COMPARISONS may be odious but they are also unavoidable.
When Andrew Strauss's men retained the Ashes, it was
inevitable they would be compared with Mike Gatting's class of 1986-87.
Prior to the achievement of Strauss and his players, Gatting's was the last England side to win the Ashes in Australia.
They recorded a 2-1 victory 24 years ago – the prelude to five successive Ashes defeats away from home.
It is impossible, of course, to make a definitive comparison.
Not only has the game changed much during the past generation, but the quality of the opposition must be taken into account.
Just as the respective England sides must be weighed and balanced, so must those of their oldest rivals.
It is as much a moot point whether Allan Border or Ricky Ponting had the superior unit as whether Strauss or Gatting had the finer combination.
In 1986-87, England used 13 players during the five-match series: Chris Broad, Gatting, Allan Lamb, David Gower, Jack Richards, John Emburey, Phil Edmonds (all five Tests); Bill Athey, Ian Botham, Phil DeFreitas, Graham Dilley (four Tests); Gladstone Small (two Tests) and James Whitaker (one Test).
Australia, in contrast, employed 17 players: Dean Jones, Border, Steve Waugh, Geoff Marsh, Bruce Reid (five Tests); Greg Matthews, Greg Ritchie, David Boon, Tim Zoehrer, Merv Hughes (four Tests); Peter Sleep (three Tests); Chris Matthews (two Tests) and Peter Taylor, Geoff Lawson, Dirk Welham, Craig McDermott, Greg Dyer (one Test).
Interestingly, the personnel tally this winter was exactly the same – reflecting the consistency of England's selection and the inconsistency of Australia's.
The 13 England players used were: Strauss, Alastair Cook, Jonathan Trott, Kevin Pietersen, Paul Collingwood, Ian Bell, Matt Prior, Graeme Swann, James Anderson (five Tests); Chris Tremlett, Steven Finn (three Tests) and Stuart Broad, Tim Bresnan (two Tests).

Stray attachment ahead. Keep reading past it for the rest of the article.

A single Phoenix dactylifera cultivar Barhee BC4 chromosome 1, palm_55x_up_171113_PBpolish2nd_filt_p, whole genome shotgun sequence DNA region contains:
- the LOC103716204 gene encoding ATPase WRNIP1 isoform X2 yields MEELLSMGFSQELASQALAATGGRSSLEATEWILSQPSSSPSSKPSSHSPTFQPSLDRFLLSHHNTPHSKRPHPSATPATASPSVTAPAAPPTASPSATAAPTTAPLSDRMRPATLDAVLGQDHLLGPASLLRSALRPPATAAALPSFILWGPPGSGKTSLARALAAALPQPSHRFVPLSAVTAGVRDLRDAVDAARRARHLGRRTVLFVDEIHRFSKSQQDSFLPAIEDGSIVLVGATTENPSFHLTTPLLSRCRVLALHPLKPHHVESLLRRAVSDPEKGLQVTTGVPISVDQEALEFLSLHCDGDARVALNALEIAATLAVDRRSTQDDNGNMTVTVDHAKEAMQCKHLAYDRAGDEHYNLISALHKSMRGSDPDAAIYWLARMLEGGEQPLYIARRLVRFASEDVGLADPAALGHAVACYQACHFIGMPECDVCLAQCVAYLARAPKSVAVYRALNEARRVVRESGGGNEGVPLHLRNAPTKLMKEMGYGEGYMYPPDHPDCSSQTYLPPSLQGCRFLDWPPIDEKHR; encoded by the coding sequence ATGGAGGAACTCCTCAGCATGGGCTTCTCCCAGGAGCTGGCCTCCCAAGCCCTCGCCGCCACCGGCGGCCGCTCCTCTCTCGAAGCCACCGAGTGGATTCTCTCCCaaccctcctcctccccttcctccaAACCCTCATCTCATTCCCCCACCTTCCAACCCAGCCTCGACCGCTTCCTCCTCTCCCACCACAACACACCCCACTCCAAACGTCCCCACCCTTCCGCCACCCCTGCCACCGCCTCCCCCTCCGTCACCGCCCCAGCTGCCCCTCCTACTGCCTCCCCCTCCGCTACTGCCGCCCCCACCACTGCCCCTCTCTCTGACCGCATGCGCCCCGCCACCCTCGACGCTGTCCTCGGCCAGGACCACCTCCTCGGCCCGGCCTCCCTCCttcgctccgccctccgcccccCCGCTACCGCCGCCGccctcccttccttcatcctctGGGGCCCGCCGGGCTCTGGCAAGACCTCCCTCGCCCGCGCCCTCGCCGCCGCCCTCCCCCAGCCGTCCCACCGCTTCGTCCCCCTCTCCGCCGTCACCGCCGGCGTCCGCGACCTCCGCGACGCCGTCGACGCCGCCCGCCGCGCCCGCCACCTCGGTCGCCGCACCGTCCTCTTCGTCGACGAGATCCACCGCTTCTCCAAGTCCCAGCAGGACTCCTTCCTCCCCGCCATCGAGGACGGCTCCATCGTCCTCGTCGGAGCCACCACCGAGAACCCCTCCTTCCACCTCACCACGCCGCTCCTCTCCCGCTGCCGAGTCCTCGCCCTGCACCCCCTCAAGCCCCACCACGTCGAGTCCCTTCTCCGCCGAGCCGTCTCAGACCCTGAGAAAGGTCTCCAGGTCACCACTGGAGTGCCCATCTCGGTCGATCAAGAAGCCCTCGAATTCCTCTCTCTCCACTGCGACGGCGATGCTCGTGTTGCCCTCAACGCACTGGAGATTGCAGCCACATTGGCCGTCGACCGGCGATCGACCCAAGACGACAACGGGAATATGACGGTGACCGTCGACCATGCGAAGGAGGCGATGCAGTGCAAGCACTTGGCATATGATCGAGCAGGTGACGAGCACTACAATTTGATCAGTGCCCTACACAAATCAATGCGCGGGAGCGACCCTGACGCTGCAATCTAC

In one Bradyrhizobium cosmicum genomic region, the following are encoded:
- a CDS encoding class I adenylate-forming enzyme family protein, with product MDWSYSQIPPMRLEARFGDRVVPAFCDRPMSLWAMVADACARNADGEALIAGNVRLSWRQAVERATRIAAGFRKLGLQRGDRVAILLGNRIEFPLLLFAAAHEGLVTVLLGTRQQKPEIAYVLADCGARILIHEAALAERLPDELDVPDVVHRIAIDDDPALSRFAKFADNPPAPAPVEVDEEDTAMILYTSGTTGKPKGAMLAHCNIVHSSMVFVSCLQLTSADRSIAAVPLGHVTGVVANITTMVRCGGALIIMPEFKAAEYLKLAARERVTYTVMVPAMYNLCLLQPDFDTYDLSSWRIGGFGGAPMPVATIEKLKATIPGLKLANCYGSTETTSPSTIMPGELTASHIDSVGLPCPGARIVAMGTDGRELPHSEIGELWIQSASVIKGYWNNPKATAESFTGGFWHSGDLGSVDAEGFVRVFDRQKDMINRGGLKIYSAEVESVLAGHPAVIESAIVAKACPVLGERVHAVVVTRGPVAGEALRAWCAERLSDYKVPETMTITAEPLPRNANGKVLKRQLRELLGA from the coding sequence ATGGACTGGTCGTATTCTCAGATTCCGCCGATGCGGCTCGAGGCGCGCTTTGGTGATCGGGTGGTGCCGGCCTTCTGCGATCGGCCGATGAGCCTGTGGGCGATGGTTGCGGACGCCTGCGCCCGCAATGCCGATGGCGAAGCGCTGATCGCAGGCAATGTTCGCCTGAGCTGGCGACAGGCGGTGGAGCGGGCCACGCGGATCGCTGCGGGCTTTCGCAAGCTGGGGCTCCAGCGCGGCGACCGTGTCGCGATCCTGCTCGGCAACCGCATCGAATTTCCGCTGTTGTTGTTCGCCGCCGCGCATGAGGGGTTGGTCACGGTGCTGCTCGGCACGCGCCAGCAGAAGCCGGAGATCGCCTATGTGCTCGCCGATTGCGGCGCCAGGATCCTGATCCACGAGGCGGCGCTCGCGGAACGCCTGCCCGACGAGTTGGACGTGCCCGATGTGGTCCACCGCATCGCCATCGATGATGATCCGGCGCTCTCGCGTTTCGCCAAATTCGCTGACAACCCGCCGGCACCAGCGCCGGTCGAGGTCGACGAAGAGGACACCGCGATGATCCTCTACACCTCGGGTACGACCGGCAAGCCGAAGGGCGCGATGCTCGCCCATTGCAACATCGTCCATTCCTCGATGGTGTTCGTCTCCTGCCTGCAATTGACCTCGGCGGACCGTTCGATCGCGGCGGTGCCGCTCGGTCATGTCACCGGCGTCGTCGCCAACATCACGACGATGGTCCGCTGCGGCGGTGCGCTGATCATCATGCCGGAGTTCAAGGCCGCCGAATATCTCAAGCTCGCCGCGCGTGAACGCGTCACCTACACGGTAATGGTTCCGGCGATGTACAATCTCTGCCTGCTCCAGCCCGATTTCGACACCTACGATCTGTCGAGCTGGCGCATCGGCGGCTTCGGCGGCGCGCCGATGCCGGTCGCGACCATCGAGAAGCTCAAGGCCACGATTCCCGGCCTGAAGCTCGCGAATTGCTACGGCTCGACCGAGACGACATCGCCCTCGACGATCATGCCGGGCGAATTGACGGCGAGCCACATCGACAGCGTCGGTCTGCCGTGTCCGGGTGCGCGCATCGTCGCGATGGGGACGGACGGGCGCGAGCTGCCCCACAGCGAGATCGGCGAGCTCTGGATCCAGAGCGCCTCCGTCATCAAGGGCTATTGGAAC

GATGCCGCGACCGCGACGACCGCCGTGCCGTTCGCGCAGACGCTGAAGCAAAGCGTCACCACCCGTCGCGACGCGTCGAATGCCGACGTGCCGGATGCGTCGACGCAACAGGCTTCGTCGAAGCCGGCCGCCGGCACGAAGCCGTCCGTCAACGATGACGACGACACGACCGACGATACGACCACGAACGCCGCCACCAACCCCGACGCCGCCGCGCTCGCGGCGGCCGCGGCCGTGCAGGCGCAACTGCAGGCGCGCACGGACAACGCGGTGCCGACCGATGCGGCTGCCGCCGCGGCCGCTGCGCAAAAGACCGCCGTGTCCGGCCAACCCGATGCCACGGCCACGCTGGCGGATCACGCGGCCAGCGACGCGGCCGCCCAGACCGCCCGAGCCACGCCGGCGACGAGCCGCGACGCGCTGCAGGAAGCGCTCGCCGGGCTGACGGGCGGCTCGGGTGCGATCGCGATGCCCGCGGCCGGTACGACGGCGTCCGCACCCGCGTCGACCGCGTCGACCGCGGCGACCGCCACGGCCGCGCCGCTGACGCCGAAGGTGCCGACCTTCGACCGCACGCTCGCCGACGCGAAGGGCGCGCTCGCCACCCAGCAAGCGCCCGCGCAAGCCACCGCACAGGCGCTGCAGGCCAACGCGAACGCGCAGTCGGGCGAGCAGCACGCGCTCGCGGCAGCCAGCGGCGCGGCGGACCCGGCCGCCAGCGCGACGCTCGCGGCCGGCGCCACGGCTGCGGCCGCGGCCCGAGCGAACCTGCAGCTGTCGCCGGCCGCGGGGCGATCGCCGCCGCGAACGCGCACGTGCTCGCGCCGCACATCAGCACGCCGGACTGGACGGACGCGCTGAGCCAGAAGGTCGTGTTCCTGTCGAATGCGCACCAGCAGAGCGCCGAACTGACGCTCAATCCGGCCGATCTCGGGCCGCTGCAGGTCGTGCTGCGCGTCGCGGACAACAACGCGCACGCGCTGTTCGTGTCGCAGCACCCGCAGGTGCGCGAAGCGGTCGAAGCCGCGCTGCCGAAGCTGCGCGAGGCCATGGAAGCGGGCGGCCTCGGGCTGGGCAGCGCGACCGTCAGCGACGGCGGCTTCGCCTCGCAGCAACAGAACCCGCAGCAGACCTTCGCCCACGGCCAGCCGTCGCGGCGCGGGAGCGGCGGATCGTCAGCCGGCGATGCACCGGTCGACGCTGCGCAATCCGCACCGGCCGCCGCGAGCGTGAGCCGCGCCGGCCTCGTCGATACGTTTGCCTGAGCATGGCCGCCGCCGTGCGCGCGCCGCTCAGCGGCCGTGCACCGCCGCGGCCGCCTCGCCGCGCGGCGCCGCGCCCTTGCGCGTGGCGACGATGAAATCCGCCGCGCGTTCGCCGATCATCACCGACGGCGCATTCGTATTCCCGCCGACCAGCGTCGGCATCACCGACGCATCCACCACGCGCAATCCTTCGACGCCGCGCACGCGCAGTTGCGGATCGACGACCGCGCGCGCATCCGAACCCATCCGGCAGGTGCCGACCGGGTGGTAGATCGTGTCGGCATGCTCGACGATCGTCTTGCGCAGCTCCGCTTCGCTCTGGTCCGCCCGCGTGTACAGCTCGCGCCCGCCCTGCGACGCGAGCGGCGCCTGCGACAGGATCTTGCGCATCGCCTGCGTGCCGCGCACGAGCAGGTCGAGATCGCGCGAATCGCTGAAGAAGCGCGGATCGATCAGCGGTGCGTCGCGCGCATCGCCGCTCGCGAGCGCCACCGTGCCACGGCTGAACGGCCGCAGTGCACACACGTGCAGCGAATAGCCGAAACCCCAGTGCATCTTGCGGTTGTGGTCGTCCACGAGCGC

Australia's 17 were: Mike Hussey, Shane Watson, Brad Haddin, Michael Clarke, Peter Siddle (five Tests); Mitchell Johnson, Ricky Ponting, Ben Hilfenhaus (four Tests); Steve Smith, Phillip Hughes, Ryan Harris (three Tests); Simon Katich, Marcus North, Xavier Doherty (two Tests) and Usman Khawaja, Michael Beer, Doug Bollinger (one Test).
Doubtless you will have your own view whether Strauss or Gatting had the stronger team, or whether Ponting or Border had the better unit.
But it is instructive to observe how the various departments of the teams performed.
Very much the key to England's success in 1986-87 and 2010-11 was their ability to put big runs on the board.
Twenty-four years ago, it was the likes of Chris Broad, David Gower and, to a lesser degree, Mike Gatting and Bill Athey who gave the bowlers a platform to exploit.
Broad was the undisputed star of the show, making 487 runs at 69.57, including three centuries.
Gower also topped 400 runs as Australia's bowlers were put to the sword.
England's run-making this time was even more eye-catching.
Alastair Cook led the way with 766 runs at 127.66 and, in the process, emulated Broad's achievement of scoring three hundreds.
Jonathan Trott weighed in with 445 at 89.00, while Ian Bell, Kevin Pietersen and Matt Prior all averaged above 50.
Strauss weighed in with 307 runs at 43.85 – figures similar to Gatting's 393 at 43.66.
One thing worth noting is that England's tactical approach to the two series was different.
In 1986-87, Gatting went with five specialist batsmen, five specialist bowlers and an out-and-out all-rounder in Ian Botham, who struggled with the bat after scoring 138 in the opening Test at Brisbane and who captured only nine wickets at 32.88.
This time, Strauss opted for six specialist batsmen and only four specialist bowlers, along with wicketkeeper-batsman Prior.
So England, theoretically, had more batting strength in the series just gone – emphasised by their record total of nine centuries in Australia.
However, in 1986-87 they still managed seven tons, with Broad's 162 at Perth the highest individual score.
Another interesting statistic is that six Australian batsman averaged over 40 in 1986-87 – Dean Jones, Greg Matthews, Allan Border, Steve Waugh, Greg Marsh and Greg Ritchie.